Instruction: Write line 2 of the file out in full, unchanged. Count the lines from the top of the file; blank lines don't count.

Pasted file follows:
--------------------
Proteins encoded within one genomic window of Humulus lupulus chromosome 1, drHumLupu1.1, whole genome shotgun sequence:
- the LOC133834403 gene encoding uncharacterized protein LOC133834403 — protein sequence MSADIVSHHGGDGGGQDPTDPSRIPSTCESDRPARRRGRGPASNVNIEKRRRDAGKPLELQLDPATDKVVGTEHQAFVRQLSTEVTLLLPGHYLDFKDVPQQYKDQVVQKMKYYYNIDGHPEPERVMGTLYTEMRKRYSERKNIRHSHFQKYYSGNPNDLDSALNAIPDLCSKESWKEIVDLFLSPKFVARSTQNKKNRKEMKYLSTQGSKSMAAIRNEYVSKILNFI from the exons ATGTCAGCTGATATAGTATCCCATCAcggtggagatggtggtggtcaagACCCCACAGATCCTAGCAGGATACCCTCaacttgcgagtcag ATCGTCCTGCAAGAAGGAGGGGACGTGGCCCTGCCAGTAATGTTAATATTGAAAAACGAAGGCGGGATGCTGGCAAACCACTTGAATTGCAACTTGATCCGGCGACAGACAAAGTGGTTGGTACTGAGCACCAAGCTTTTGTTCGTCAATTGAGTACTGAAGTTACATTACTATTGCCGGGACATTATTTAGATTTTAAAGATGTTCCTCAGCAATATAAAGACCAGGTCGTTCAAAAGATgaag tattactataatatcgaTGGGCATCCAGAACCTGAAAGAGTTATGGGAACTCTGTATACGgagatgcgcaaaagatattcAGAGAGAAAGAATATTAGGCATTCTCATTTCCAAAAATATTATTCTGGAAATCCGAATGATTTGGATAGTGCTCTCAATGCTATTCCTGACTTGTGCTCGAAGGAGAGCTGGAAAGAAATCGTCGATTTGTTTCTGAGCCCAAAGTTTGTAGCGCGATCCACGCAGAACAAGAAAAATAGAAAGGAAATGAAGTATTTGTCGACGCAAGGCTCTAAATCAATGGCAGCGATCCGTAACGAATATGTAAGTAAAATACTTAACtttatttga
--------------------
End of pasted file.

- the LOC133834403 gene encoding uncharacterized protein LOC133834403 — protein sequence MSADIVSHHGGDGGGQDPTDPSRIPSTCESDRPARRRGRGPASNVNIEKRRRDAGKPLELQLDPATDKVVGTEHQAFVRQLSTEVTLLLPGHYLDFKDVPQQYKDQVVQKMKYYYNIDGHPEPERVMGTLYTEMRKRYSERKNIRHSHFQKYYSGNPNDLDSALNAIPDLCSKESWKEIVDLFLSPKFVARSTQNKKNRKEMKYLSTQGSKSMAAIRNEYVSKILNFI from the exons ATGTCAGCTGATATAGTATCCCATCAcggtggagatggtggtggtcaagACCCCACAGATCCTAGCAGGATACCCTCaacttgcgagtcag ATCGTCCTGCAAGAAGGAGGGGACGTGGCCCTGCCAGTAATGTTAATATTGAAAAACGAAGGCGGGATGCTGGCAAACCACTTGAATTGCAACTTGATCCGGCGACAGACAAAGTGGTTGGTACTGAGCACCAAGCTTTTGTTCGTCAATTGAGTACTGAAGTTACATTACTATTGCCGGGACATTATTTAGATTTTAAAGATGTTCCTCAGCAATATAAAGACCAGGTCGTTCAAAAGATgaag tattactataatatcgaTGGGCATCCAGAACCTGAAAGAGTTATGGGAACTCTGTATACGgagatgcgcaaaagatattcAGAGAGAAAGAATATTAGGCATTCTCATTTCCAAAAATATTATTCTGGAAATCCGAATGATTTGGATAGTGCTCTCAATGCTATTCCTGACTTGTGCTCGAAGGAGAGCTGGAAAGAAATCGTCGATTTGTTTCTGAGCCCAAAGTTTGTAGCGCGATCCACGCAGAACAAGAAAAATAGAAAGGAAATGAAGTATTTGTCGACGCAAGGCTCTAAATCAATGGCAGCGATCCGTAACGAATATGTAAGTAAAATACTTAACtttatttga